ANIMAL SENSORY SYSTEMSAND MOVEMENT (lec 22)
How do moths and vertebrates hear?
• Sensing changes in the environment and moving in response to this information is
fundamental to how animals work.
• The ability to sense a change in the environment depends on four processes:
1. Transduction, the conversion of an external stimulus to an internal signal in the
form of an action potential.
2. Amplification of the signal.
3. Transmission of the signal to the central nervous system (CNS).
4. Integration pr processing with other incoming signals
Moths fly through the night sensory neurons will relay info about conditions in/out an animal to
the to the CNS. After integrating the info from many sensory neurons the CNS sends signal to
Integrate sensory input-info from sensory neurons- and respond with motor output via electrical
signals, to specific muscle groups (effectors)
• Each type of sensory information is detected by a sensory neuron or by a specialized
receptor cell that makes a synapse with a sensory neuron.
• Transduction requires a sensory receptor cell to convert light, sound, tension, or some
other stimulus into an electrical signal.
• Sensory receptors are located throughout the body and are categorized by the type of
• Although sensory receptors can detect a remarkable variety of stimuli, they all transduce
sensory input—including light, sounds, touch, and odors—to a change in membrane
• This change in potential allows different types of stimuli to be transduced to a common
type of signal—one that can be interpreted by the brain.
• If a sensory stimulus induces a large change in a sensory receptor’s membrane potential,
there is a change in the firing rate of action potentials sent to the brain. • The amount of depolarization ( ion flow causes the interior to become more positive) or
hyperpolarization ( ion channels cause the cell interior to become more negative than the
resting potential ) of the sensory receptor is proportional to the intensity of the stimulus.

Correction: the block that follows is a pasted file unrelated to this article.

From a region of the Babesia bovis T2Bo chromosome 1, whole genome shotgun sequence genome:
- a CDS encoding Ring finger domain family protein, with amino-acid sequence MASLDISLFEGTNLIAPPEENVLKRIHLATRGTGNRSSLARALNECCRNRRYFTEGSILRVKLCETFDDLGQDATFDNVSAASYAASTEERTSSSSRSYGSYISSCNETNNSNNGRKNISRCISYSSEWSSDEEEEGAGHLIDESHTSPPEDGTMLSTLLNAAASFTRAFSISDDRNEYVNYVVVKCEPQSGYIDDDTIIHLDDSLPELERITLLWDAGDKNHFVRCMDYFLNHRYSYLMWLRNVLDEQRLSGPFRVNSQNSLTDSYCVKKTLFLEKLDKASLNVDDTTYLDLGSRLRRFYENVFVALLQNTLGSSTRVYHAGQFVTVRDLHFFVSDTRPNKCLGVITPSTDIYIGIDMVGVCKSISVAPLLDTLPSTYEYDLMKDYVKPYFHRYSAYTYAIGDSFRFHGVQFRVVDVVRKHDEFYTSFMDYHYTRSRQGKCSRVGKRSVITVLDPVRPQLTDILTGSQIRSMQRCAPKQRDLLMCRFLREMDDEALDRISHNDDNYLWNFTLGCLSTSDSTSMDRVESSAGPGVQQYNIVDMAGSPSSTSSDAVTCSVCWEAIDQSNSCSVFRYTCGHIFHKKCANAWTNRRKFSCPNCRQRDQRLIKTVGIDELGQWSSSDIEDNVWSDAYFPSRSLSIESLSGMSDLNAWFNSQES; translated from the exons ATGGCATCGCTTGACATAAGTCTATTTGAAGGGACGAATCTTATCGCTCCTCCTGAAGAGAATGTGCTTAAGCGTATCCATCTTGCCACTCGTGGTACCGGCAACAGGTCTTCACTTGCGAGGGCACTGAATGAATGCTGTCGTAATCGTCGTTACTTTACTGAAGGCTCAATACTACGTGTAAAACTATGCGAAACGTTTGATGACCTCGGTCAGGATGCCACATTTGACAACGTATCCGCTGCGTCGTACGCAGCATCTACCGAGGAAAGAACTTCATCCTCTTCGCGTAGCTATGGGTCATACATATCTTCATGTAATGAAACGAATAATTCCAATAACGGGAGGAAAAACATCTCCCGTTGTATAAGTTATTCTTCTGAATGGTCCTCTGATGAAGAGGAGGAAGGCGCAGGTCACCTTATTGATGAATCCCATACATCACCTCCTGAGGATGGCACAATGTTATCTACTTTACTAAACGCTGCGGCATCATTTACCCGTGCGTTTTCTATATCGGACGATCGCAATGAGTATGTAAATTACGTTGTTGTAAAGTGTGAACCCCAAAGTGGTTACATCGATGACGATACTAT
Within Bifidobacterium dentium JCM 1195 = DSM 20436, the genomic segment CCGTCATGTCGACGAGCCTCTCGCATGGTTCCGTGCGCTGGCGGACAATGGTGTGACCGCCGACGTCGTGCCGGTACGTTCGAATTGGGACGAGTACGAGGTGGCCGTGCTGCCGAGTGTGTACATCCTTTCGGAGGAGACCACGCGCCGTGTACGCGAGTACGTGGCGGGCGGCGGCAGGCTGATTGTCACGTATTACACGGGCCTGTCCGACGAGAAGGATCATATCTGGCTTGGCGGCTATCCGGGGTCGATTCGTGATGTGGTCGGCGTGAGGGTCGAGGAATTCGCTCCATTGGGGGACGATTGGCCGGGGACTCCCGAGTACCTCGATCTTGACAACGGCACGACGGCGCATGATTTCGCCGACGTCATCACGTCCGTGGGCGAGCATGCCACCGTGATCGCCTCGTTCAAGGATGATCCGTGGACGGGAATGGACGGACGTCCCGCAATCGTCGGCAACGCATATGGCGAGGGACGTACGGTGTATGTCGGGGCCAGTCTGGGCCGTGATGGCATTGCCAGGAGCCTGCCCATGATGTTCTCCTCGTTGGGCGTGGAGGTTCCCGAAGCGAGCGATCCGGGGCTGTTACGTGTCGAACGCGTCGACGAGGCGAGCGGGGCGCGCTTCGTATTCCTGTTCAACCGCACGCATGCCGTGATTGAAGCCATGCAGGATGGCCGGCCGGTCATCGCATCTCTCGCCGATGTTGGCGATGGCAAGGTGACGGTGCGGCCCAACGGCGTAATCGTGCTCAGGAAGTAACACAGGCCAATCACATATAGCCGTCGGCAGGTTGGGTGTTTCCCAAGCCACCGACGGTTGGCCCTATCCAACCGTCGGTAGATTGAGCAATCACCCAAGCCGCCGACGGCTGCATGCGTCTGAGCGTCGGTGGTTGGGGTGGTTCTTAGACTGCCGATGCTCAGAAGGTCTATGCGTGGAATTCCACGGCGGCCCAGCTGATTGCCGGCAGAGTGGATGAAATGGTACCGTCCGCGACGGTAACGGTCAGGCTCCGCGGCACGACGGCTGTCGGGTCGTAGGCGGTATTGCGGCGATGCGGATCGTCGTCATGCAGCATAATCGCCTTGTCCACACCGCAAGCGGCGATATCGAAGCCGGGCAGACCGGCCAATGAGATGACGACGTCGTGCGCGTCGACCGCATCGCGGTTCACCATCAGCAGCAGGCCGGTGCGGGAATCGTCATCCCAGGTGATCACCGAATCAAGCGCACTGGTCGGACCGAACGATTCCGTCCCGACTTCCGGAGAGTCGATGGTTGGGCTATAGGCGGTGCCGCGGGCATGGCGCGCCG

• Sensory stimulus (large enough) change in a sensors receptors membrane
potential change in the firing ofAPs sent to the brain
• For example, the amount of depolarization that occurs in a sound-receptor cell is
proportional to the loudness of the sound.
• Animals have a variety of mechanisms for sensing changes in pressure.
• The best-studied type of pressure-sensing is called hearing.
• Hearing is the ability to sense sound, which consists of waves of pressure in air or water.
• The number of pressure waves that occur in one second is called the frequency of the
• We perceive differences in sound frequency as different pitches.
• Virtually all animal pressure-sensing systems are based on the same mechanism, a
mechanoreceptor cell that responds to
In verterbrates ion channels which respond to pressure are found in hair cells.
Pressure receptor cells
Have many sterocilia( microvilli reinforced by actin filaments) and one kinocilium (true cilium
with 9+2 arrangement of microtubules)
Sterocilia found in increasing height. If Sterocilia bent in direction of Kinocilium (above right
figure), bending opens ion channels
If sterocilia other way then K+ channel will close, cell hyperpolarize, results in decrease in
neurotransmitter released neuron less likely to trigger action potential
The Mammalian Ear The human ear is made up of the outer ear, middle ear, and inner ear, each separated from the
others by a membrane.
The Outer Ear
Reception of sound
Outer ear collects pressure waves, propels from head and funneled in tube known as ear canal,
end of ear canal wave strikes Tympanic membrane (ear drum) seperates outer and innear ear. The
membrane will vibrate bc o air compression. Vibration passed onto ossicles.
The Middle Ear
Transfers sound wave
The vibrations from the eardrum set the ossicles into motion. The ossicles are three tiny bones
vibrate against each other one of the bones stapes (stirrup) in the last ossicles which further
amplify the sound.
The stapes vibrates against membrane known as oval window , the oval window that seperates
the middle ear from the inner ear.
The Inner Ear
The sound waves enter the inner ear and then into the cochlea, a snail shaped organ. The cochlea
is filled with a fluid that moves in response to the vibrations from the oval window.As the fluid
moves, nerve endings are set into motion. These nerve endings transform the vibrations into
electrical impulses that t